What I am here to do is tell you the story of a Saturday night that has become all too common in the college scene.
I was at home in bed at 1 a.m. after a night out at The Tipsy Goat, when my phone started to buzz. It was a call from a friend who I had seen having a little too much to drink earlier that evening. But it wasn’t my friend calling – an emergency medical technician was letting me know he was passed out in the Best Buy parking lot.
I begged the technicians not to leave and rushed to my car to go and retrieve my friend. I will never forget driving up and seeing someone I cared about strapped onto a gurney because he was so drunk he couldn’t take care of himself.
However, we can’t put the entire blame on the individual for what happened that night. Another big contributor to binge drinking is college culture. In college there’s always a reason to drink: Margarita Monday, Tequila Tuesday, Whiskey Wednesday, Thirsty Thursday, Fucked Up Friday, Shit Show Saturday and Sunday Funday. Drinking culture has become such an important part of college that we have assigned a drinking day for every week. Not to mention, holidays like Cinco De Mayo and Halloween have become the sight for some of the biggest drinking nights for college students.
I know for a fact these events are used as a reason for our peers to drink well over their limit and brush off the behavior as normal because of an ‘It’s just what college students do…drink too much,’ mentality. We have become a society that justifies overuse of drugs and alcohol as a normal part of the college experience. What we fail to recognize is that this problem is a result of combining strict university policies with a lack of education on the university’s end.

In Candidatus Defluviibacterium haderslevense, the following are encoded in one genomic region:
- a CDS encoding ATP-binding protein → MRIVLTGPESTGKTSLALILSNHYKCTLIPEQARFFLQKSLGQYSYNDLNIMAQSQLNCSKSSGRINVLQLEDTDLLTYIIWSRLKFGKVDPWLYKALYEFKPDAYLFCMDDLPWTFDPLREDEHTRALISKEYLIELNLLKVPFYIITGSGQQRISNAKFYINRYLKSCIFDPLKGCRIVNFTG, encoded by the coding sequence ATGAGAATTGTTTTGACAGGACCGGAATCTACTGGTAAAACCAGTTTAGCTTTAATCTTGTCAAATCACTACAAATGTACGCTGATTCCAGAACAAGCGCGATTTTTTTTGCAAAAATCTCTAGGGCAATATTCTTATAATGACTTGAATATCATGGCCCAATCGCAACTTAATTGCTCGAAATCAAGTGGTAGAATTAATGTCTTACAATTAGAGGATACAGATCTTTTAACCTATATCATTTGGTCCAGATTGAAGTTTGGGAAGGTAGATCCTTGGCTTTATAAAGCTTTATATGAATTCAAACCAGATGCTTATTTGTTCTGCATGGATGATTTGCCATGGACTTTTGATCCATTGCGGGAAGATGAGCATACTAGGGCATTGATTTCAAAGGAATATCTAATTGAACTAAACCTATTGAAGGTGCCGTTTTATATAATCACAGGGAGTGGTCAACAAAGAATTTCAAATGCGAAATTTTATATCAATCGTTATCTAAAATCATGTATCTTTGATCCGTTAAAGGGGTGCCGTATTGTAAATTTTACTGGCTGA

The National Institute on Alcohol Abuse and Alcoholism states that around 15 million Americans ages 18 and older have an alcohol use disorder. That is one in eight people, and only about 1.5 million of those people will receive treatment for their alcoholism.
The Cal Lutheran student handbook states, “All persons in the presence of or in possession of alcohol will be documented for a policy violation. All alcohol and items containing alcohol will be disposed of and/or confiscated.” Policies like this aren’t teaching students not to drink, but teaching them to be smarter about hiding their drinking, especially when pre-gaming before going out. If attending a dry campus has taught us anything, it is how to get drunk in the shortest amount of time without leaving any sort of evidence.
A friend of mine described it best: College does not teach you the negative effects of drinking, but leaves “an open pit for experience.” Colleges and universities should offer more than just mandatory alcohol education courses at the beginning of your freshman year. Colleges should offer courses and trainings that students can participate in.
In college, many of us will experience being on our own for the first time, and will inevitably be pushed into an intense drinking and party culture, where you either keep up or get out. That’s why universities need actively combat a culture that embraces alcoholism as a way of life, rather than just telling students how to drink safely. For instance, telling students how to recognize alcohol poisoning and learn their limits ignores the issue that people are addicted to getting drunk on a regular basis.
According to the Addiction Center, every year approximately 1,825 college students between the ages of 18 and 24 die from alcohol-related unintentional injuries.
I am here to raise awareness for an issue that often goes unnoticed. College has become such a party culture that we are desensitized and dismiss serious problems. Students should confront issues of addiction and stop playing it off as normal, and universities should tell their students that binge-drinking regularly isn’t okay. It’s not about knowing your limits, but not being pushed to the limit every weekend because ‘that’s just what college kids do.’